In February 2007, Gazprom announced it would pay $7.45 billion for a 50 percent plus one share in Sakhalin Energy. Shell will keep 27.5 percent less one share, Mitsui 12.5 percent and Mitsubishi 10 percent. Finalization of the deal is expected during 2007. Gazprom intends to play a leading role as the major shareholder, but Shell will remain technical advisor.

In July 2005 Shell estimated that recoverable reserves at 17.3 Tcf of natural gas and 1 Billion barrels of liquids. Sakhalin II has been producing 80,000 bbl/d of oil during ice-free summer months since July 1999, and Phase II of the project should lead to full-year oil production (roughly 180,000 bbl/d) during late 2007, completing Russia’s first LNG facility. Construction of the two-train, 9.6-million-tons-per year facility began in early 2003, and Shell expects initial LNG sales during 2008.

Sakhalin II will supply natural gas to the United States, Japan and South Korea. In late 2004, Sakhalin Energy signed a contract with Coral Energy to supply 1,800 billion cubic feet (bcf) of LNG over 20 years to a power plant on the border of California and Mexico. The LNG will be delivered via tanker to the Energia Costa Azul terminal being constructed in Baja California, Mexico. In March 2004, Sakhalin II announced the sale of 300,000 tons of LNG per year to Japan’s Tokyo Gas and Tokyo Electric Power (TEPCO) starting in summer 2008. In July 2005, the project operators announced a 20 year sales agreement of 1.6 million tons per year of LNG to Korea Natural Gas (KOGAS).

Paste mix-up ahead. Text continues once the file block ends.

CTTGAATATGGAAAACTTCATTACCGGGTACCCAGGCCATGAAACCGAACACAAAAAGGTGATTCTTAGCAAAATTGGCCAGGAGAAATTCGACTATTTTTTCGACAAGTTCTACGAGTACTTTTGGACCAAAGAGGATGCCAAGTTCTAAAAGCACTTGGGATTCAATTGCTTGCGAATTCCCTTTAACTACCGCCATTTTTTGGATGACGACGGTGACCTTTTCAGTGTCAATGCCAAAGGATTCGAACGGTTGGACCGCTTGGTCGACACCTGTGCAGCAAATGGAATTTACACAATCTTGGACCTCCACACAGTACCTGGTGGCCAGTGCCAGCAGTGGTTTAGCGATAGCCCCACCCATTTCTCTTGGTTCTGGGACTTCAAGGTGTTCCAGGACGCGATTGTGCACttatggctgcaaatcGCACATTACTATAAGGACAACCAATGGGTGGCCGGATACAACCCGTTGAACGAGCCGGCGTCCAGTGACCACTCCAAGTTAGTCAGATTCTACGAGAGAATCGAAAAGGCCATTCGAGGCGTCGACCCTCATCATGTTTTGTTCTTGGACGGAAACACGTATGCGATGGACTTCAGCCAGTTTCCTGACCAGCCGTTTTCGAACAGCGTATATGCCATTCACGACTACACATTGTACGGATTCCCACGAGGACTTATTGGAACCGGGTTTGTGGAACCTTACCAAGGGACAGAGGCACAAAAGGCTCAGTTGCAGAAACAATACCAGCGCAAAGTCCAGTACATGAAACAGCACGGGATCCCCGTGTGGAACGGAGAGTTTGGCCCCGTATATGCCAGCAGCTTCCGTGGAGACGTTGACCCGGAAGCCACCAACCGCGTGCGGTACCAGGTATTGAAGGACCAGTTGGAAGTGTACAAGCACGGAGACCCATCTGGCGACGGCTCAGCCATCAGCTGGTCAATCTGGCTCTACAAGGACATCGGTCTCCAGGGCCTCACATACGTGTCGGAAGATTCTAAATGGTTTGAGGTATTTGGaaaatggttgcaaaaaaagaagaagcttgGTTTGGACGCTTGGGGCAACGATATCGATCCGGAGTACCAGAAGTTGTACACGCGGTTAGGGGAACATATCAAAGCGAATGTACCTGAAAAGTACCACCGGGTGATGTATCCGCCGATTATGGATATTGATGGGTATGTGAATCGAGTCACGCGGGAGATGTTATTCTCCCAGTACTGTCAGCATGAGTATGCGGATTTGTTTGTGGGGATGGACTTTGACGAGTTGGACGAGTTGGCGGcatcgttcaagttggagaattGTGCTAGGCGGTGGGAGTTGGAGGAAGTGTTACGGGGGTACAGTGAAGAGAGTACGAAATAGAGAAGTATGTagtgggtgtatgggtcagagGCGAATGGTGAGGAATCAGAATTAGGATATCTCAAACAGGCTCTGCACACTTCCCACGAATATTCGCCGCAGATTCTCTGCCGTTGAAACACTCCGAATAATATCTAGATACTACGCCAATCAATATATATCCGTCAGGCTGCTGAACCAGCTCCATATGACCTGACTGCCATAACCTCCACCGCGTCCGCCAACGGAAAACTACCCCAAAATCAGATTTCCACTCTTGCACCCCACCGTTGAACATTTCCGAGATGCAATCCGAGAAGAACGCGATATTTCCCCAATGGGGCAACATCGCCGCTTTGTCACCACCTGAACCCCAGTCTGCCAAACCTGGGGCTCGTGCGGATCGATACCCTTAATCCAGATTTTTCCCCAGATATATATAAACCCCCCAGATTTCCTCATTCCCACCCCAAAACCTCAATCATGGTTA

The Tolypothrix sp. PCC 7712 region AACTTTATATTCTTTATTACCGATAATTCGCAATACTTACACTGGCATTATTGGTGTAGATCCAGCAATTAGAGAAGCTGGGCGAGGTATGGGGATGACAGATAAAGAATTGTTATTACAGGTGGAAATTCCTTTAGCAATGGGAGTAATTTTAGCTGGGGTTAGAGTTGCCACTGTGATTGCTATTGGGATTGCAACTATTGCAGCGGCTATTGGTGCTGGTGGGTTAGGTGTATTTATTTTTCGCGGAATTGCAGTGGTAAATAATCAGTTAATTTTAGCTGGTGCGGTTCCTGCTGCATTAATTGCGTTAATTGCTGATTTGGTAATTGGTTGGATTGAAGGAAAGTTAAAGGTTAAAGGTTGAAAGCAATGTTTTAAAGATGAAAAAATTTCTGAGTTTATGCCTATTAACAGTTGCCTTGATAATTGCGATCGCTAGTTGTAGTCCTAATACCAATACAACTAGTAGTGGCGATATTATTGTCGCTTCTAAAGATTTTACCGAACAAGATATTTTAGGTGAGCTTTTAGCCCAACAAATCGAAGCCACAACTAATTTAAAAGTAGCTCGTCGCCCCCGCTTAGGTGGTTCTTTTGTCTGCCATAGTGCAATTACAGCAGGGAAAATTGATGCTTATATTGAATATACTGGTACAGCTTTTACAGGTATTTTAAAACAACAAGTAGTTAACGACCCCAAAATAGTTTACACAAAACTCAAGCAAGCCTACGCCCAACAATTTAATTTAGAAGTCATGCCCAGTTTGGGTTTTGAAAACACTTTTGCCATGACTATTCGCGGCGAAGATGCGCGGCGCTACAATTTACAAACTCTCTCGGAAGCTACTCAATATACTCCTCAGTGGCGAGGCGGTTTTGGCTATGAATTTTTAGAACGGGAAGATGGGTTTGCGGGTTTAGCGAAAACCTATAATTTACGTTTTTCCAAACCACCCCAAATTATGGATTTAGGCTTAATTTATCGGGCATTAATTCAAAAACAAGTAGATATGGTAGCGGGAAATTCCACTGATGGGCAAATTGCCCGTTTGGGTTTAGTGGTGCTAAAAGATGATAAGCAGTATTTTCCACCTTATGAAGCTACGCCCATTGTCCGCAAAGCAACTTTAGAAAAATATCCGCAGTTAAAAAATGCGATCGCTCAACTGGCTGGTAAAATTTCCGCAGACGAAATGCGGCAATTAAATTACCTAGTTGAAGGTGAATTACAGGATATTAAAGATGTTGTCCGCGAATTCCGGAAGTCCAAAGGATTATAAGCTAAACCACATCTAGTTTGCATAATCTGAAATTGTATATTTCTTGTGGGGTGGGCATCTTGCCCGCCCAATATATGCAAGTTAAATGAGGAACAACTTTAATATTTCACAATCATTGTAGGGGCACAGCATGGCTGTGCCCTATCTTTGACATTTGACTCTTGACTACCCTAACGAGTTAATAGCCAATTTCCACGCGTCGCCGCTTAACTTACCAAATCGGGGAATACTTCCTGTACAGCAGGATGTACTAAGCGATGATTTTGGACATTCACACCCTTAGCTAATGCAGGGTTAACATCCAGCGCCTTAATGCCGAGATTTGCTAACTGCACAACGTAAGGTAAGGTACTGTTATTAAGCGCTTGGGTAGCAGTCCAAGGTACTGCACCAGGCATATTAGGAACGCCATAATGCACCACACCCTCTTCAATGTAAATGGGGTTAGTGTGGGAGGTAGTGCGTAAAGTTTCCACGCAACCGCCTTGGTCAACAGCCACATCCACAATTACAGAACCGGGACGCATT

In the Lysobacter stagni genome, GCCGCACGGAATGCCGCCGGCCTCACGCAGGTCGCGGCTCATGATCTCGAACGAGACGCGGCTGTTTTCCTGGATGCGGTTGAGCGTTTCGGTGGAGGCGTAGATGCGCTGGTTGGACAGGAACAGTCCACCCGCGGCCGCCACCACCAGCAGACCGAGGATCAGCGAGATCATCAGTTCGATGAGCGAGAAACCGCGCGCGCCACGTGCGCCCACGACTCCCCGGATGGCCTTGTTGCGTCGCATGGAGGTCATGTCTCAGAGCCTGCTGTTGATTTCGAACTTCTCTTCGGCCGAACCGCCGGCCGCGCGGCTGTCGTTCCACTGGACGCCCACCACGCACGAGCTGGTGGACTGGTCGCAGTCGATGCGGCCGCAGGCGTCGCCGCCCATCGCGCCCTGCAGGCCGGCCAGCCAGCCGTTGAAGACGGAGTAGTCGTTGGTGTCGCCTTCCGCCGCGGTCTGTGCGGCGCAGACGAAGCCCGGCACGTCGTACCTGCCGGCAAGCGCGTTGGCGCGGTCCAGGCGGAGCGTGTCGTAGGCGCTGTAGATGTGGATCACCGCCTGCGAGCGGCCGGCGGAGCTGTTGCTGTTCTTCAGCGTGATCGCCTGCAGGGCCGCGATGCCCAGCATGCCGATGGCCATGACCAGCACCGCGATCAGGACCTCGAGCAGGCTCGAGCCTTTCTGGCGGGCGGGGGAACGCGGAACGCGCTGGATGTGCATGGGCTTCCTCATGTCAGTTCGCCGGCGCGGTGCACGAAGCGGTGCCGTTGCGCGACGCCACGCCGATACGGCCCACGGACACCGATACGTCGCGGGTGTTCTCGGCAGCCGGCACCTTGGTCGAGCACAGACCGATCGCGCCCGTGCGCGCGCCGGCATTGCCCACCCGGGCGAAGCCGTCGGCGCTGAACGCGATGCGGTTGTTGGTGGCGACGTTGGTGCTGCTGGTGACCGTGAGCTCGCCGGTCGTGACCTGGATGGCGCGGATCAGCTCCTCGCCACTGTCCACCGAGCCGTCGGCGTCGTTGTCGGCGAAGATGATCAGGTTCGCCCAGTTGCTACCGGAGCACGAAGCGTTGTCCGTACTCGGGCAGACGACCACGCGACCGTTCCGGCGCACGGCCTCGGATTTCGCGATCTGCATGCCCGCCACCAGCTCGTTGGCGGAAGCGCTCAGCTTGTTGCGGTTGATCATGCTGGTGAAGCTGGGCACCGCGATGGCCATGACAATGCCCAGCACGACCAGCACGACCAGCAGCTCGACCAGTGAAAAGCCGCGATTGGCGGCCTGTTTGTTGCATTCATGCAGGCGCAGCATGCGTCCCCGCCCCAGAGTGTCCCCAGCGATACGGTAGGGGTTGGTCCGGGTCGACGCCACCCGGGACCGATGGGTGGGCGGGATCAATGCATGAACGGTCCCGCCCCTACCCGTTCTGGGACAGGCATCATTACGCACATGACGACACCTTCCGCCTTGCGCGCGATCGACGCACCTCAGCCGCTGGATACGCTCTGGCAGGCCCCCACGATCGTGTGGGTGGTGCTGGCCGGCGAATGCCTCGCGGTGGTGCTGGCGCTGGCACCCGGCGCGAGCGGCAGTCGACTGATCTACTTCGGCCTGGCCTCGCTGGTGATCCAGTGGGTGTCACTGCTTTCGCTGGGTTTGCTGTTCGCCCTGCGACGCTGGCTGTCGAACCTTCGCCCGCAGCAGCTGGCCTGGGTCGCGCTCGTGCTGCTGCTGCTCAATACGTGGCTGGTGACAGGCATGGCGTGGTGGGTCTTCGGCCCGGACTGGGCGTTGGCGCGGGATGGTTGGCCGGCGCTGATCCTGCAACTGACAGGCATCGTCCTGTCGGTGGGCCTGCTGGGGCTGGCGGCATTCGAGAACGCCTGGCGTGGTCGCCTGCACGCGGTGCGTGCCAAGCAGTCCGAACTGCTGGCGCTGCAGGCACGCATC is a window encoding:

The state Japan Bank for International Cooperation (JBIC) will likely continue to offer funding for the project, but it is uncertain whether the European Bank for Reconstruction and Development (EBRD) will approve a previous request for a $300 million loan.

Due to concerns about disturbing the gray whale population, the consortium announced in 2005 that it would be rerouting some of the pipelines which lead from the platforms to the shore-based processing facilities. For these reasons, LNG production has been delayed until at least 2008, and year-round oil production has been delayed until at least late 2007.

Sakhalin III

An auction for three of the four blocks in the Sakhalin-III project (estimated to contain 5.1 billion barrels of oil and 46 Tcf of natural gas) is expected to be held by the end of 2007. A proposed law defining “strategic” mineral deposits, which includes oil fields with more than 367 million barrels of reserves, will determine which companies will be able to bid on the Ayashsky, Kirinsky, and East Odoptu blocks that are up for auction.

The Veninsky block, with oil reserves of 1.2 billion barrels and 9.1 Tcf of gas, will be developed by a Rosneft-Sinopec consortium. In February 2006, this block was transferred to Venineft, a joint venture of Rosneft (49.%), Chinese Sinopec (25.1%) and Sakhalinskaya Neftyanaya Kompaniya (25.1%). An ExxonMobil-led consortium had held the rights to the Ayashsky, Kirinsky, and East Odoptu blocks under a 1993 tender, but the Russian government cancelled the results of that tender in January 2004 after the PSA law changed.

Sakhalin IV-VI

Areas of Sakhalin Island lying to the north and southeast of Sakhalin I and II are at various preliminary stages of development.